Does Malaysia have too many public holidays?
BEING a multi-ethnic country with a 30 million population of different major religions and cultures, Malaysia has built a reputation as a country with among the most public holidays in the world.
And while the nation’s 14 million-strong work force rejoice over the paid off days, a major employer in the country says its people are having too much of a good thing: the costs run up to the billions with every single day of lost labor.
Lim Wee Chai, chairman of Top Glove Corp Berhad, the world’s largest latex glove manufacturer with dozens of factories in the country, says the government’s apparent generosity may have an adverse impact on productivity and efficiency.
“The estimated salary cost for one additional public holiday in Malaysia is about RM1.5 billion per day,” he said, as quoted by the New Straits Times on Monday.
“Unplanned or ad hoc public holiday is disruptive for business.”
Collectively, Malaysia’s 13 states and three federal territories have a total of 56 gazetted public holidays for the 2017 calendar year, of which 14 are observed at the national level. This has resulted in six long weekends.
Last week, Prime Minister Najib Razak granted Sept 4 as a public holiday owing to the national squad’s “tremendous” performance at the SEA Games, a biennial multi-sport event involving participants from the Southeast Asian region.
Najib’s announcement added another day to a four-day weekend as Malaysia marked its 60th Independence Day on Aug 31 and the majority Muslims in the country celebrated Eid-al-Adha on Sept 1.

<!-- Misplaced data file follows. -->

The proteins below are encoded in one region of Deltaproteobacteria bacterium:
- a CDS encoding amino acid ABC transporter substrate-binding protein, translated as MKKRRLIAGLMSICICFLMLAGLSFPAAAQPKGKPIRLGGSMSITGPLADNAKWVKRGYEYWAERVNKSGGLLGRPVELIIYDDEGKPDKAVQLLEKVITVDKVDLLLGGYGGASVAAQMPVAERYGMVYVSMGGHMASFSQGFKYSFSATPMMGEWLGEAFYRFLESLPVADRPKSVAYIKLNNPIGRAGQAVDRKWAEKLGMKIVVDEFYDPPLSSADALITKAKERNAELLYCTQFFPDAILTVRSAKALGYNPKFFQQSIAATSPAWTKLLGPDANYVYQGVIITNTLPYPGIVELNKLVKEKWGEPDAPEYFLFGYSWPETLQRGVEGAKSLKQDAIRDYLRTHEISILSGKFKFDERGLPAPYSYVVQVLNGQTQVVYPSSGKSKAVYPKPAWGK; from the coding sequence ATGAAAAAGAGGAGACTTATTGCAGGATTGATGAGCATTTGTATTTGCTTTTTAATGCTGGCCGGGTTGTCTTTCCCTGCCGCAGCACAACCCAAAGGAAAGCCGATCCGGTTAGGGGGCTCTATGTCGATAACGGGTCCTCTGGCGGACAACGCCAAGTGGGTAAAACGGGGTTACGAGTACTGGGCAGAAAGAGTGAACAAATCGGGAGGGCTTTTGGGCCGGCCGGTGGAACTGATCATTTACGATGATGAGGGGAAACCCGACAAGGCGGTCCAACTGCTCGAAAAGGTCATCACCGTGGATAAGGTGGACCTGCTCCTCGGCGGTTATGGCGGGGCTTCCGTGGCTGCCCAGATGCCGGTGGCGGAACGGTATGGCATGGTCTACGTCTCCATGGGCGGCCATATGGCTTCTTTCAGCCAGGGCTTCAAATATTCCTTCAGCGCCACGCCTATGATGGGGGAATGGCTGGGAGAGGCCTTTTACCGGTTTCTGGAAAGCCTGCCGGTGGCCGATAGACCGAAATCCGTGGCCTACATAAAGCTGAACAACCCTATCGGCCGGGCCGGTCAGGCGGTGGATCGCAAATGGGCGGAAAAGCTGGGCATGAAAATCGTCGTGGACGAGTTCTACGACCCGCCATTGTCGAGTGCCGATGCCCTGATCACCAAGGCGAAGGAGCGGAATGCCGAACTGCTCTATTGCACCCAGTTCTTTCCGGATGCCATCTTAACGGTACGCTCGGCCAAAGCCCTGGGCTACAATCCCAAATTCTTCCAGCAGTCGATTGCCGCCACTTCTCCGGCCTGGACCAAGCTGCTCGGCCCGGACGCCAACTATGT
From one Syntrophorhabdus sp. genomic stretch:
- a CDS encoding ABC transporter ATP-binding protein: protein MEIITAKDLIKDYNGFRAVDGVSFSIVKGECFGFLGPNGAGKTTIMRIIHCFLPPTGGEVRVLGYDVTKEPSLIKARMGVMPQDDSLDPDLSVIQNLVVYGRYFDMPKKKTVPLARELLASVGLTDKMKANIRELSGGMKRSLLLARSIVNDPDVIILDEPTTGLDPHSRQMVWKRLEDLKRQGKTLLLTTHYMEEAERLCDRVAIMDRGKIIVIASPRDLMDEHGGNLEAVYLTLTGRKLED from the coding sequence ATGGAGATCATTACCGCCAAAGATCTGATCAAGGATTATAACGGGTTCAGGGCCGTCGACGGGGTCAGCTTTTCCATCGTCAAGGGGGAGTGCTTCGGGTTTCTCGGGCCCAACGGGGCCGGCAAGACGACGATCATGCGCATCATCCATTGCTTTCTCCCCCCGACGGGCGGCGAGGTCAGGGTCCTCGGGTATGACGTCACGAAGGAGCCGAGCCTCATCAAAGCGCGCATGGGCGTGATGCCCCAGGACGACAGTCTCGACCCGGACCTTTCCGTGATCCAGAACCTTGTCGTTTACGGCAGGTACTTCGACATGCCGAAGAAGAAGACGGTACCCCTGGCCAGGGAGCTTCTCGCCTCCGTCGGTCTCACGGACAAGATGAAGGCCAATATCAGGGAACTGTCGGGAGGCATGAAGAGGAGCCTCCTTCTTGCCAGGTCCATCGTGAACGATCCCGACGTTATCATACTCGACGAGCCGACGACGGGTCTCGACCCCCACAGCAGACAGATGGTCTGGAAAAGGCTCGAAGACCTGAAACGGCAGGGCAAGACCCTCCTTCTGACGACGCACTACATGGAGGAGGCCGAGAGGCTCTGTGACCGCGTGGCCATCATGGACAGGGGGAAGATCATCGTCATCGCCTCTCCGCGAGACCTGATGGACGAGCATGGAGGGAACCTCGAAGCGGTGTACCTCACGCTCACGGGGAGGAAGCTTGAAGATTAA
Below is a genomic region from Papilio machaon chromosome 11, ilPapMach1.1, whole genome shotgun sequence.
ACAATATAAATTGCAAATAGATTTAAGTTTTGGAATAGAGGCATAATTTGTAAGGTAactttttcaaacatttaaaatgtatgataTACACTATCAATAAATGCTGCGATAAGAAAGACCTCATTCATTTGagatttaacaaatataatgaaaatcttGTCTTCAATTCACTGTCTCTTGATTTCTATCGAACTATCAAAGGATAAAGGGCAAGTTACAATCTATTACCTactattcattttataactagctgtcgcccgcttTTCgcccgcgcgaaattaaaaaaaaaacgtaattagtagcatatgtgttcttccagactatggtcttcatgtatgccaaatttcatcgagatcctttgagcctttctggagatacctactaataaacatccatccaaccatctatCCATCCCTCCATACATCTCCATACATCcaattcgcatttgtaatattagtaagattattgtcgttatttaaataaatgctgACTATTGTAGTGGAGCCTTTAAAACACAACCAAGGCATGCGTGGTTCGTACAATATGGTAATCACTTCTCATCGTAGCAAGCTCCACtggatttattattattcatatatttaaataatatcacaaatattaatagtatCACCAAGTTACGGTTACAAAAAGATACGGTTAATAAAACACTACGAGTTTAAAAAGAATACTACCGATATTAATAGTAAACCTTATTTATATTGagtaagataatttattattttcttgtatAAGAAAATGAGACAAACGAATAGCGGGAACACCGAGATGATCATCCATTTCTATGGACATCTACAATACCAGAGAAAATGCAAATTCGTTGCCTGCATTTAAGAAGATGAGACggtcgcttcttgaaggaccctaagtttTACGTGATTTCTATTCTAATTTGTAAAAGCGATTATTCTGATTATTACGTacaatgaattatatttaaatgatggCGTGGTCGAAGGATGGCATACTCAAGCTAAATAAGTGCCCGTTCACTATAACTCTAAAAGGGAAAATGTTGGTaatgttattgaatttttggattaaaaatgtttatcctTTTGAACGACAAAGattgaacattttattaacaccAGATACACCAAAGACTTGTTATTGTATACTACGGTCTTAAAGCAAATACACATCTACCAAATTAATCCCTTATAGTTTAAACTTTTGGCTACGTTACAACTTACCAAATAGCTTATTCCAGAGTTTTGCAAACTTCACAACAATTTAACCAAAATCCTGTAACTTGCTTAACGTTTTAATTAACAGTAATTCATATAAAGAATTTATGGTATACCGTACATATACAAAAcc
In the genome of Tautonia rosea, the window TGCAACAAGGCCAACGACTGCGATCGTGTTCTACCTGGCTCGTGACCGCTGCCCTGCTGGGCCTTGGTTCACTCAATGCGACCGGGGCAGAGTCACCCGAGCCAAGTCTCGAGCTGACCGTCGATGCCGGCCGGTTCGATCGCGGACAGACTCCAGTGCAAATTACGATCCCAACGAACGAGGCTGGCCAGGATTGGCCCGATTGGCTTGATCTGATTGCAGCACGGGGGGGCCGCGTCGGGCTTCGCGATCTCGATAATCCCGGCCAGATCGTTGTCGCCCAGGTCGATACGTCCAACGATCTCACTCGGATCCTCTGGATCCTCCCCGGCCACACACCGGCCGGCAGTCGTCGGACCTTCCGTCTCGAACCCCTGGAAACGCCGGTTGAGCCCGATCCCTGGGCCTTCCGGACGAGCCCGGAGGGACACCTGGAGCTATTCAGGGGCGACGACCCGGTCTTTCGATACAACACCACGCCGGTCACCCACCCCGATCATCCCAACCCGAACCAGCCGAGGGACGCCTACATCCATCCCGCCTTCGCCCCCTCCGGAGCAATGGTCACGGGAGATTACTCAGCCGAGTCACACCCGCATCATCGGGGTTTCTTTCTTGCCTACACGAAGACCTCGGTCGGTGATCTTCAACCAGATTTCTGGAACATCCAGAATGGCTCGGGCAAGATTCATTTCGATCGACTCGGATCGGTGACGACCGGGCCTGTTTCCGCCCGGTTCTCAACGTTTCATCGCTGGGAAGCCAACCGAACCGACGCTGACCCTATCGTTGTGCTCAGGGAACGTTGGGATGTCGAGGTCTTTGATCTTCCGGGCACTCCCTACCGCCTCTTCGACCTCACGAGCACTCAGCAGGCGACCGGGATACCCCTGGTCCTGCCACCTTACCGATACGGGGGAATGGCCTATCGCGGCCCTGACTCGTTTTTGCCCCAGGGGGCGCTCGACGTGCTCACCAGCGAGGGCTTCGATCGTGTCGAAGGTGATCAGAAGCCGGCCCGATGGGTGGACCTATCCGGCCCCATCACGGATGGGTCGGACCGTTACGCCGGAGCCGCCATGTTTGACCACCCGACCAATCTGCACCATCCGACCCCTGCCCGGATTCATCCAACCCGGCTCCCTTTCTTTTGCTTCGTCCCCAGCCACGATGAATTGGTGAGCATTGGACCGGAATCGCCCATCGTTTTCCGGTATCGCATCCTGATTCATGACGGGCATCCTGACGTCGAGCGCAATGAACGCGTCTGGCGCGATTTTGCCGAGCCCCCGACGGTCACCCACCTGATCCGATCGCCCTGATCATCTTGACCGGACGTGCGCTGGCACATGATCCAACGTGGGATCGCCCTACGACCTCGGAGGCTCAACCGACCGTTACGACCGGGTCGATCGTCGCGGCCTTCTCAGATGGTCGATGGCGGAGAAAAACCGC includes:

The number of paid off days often pose a headache to people like Lim, who employs over 11,000 workers mostly in Malaysia. However, he made suggestions on how the issue could be remedied.
One option, he said, was to allow employers to request employees to work on the holiday declared and compensate them by paying additional two days’ wages at the ordinary rate of pay, the NST reported.
He said employers could alternatively request employees to work on the holiday and inform them the holiday will be substituted on another day.
“Wages for work on that day should be the normal rate, not public holiday rate,” Lim said,
According to Lim, the employer can substitute the holiday without its employees’ agreement and fix a replacement date, which is not necessarily the same for all employees.
And while businessmen like Lim tend to be irked by the idea of more and more public holidays, wage earners say it is a good “problem” to have.
Meanwhile, an economist said unscheduled holidays such as the Sept 4 public holiday would not have a major impact on businesses.
Free Malaysia Today quoted Lee Hwok-Aun, of Singapore’s Institute of Southeast Asian Studies, as saying that while businesses may see interruptions in operations, the overall cost from a one-day disruption is “manageable”.
Lee said although some companies closed for the day, they would double up their production process later and possibly pay overtime.
“Or they’ll work on the impromptu holiday and pay overtime to eligible workers,” he was quoted as saying.